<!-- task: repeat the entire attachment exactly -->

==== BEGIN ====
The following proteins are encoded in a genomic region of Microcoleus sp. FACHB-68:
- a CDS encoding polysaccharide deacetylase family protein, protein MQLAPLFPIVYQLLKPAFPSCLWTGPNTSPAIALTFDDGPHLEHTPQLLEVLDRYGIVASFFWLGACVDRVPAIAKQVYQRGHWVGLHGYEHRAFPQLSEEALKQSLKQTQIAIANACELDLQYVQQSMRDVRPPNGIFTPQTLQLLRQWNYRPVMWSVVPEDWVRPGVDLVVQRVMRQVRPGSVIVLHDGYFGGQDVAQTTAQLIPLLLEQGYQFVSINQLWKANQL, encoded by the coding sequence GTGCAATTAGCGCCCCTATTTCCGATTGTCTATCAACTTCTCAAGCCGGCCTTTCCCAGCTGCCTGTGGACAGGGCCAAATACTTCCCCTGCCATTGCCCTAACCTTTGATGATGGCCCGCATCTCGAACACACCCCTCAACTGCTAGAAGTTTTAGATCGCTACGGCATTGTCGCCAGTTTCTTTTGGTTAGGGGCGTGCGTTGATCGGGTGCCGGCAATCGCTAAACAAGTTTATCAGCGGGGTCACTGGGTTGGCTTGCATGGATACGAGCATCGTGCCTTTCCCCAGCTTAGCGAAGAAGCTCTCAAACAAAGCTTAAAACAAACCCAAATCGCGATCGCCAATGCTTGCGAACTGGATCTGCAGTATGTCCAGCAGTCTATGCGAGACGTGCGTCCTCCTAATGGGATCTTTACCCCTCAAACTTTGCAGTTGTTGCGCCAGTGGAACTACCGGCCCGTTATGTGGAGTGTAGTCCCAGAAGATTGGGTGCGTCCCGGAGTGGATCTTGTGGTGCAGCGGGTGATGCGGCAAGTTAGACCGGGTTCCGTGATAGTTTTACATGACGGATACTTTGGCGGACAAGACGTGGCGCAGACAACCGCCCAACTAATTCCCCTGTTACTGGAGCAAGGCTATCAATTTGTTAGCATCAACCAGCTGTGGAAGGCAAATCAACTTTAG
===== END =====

The following proteins are encoded in a genomic region of Microcoleus sp. FACHB-68:
- a CDS encoding polysaccharide deacetylase family protein, protein MQLAPLFPIVYQLLKPAFPSCLWTGPNTSPAIALTFDDGPHLEHTPQLLEVLDRYGIVASFFWLGACVDRVPAIAKQVYQRGHWVGLHGYEHRAFPQLSEEALKQSLKQTQIAIANACELDLQYVQQSMRDVRPPNGIFTPQTLQLLRQWNYRPVMWSVVPEDWVRPGVDLVVQRVMRQVRPGSVIVLHDGYFGGQDVAQTTAQLIPLLLEQGYQFVSINQLWKANQL, encoded by the coding sequence GTGCAATTAGCGCCCCTATTTCCGATTGTCTATCAACTTCTCAAGCCGGCCTTTCCCAGCTGCCTGTGGACAGGGCCAAATACTTCCCCTGCCATTGCCCTAACCTTTGATGATGGCCCGCATCTCGAACACACCCCTCAACTGCTAGAAGTTTTAGATCGCTACGGCATTGTCGCCAGTTTCTTTTGGTTAGGGGCGTGCGTTGATCGGGTGCCGGCAATCGCTAAACAAGTTTATCAGCGGGGTCACTGGGTTGGCTTGCATGGATACGAGCATCGTGCCTTTCCCCAGCTTAGCGAAGAAGCTCTCAAACAAAGCTTAAAACAAACCCAAATCGCGATCGCCAATGCTTGCGAACTGGATCTGCAGTATGTCCAGCAGTCTATGCGAGACGTGCGTCCTCCTAATGGGATCTTTACCCCTCAAACTTTGCAGTTGTTGCGCCAGTGGAACTACCGGCCCGTTATGTGGAGTGTAGTCCCAGAAGATTGGGTGCGTCCCGGAGTGGATCTTGTGGTGCAGCGGGTGATGCGGCAAGTTAGACCGGGTTCCGTGATAGTTTTACATGACGGATACTTTGGCGGACAAGACGTGGCGCAGACAACCGCCCAACTAATTCCCCTGTTACTGGAGCAAGGCTATCAATTTGTTAGCATCAACCAGCTGTGGAAGGCAAATCAACTTTAG